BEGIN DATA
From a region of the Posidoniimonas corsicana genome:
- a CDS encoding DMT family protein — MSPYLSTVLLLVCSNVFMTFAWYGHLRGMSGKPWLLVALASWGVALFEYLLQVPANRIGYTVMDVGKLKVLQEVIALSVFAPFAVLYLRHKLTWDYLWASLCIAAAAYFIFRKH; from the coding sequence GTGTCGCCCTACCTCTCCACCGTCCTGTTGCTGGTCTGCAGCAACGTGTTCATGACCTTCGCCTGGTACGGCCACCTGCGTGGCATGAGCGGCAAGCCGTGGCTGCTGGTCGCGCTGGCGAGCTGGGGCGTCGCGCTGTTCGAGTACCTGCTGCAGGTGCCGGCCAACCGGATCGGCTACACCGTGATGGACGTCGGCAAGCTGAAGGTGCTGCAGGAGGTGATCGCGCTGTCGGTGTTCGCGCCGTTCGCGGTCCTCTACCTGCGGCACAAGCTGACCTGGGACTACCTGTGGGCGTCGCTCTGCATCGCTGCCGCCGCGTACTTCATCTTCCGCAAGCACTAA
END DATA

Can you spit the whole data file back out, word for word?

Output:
From a region of the Posidoniimonas corsicana genome:
- a CDS encoding DMT family protein — MSPYLSTVLLLVCSNVFMTFAWYGHLRGMSGKPWLLVALASWGVALFEYLLQVPANRIGYTVMDVGKLKVLQEVIALSVFAPFAVLYLRHKLTWDYLWASLCIAAAAYFIFRKH; from the coding sequence GTGTCGCCCTACCTCTCCACCGTCCTGTTGCTGGTCTGCAGCAACGTGTTCATGACCTTCGCCTGGTACGGCCACCTGCGTGGCATGAGCGGCAAGCCGTGGCTGCTGGTCGCGCTGGCGAGCTGGGGCGTCGCGCTGTTCGAGTACCTGCTGCAGGTGCCGGCCAACCGGATCGGCTACACCGTGATGGACGTCGGCAAGCTGAAGGTGCTGCAGGAGGTGATCGCGCTGTCGGTGTTCGCGCCGTTCGCGGTCCTCTACCTGCGGCACAAGCTGACCTGGGACTACCTGTGGGCGTCGCTCTGCATCGCTGCCGCCGCGTACTTCATCTTCCGCAAGCACTAA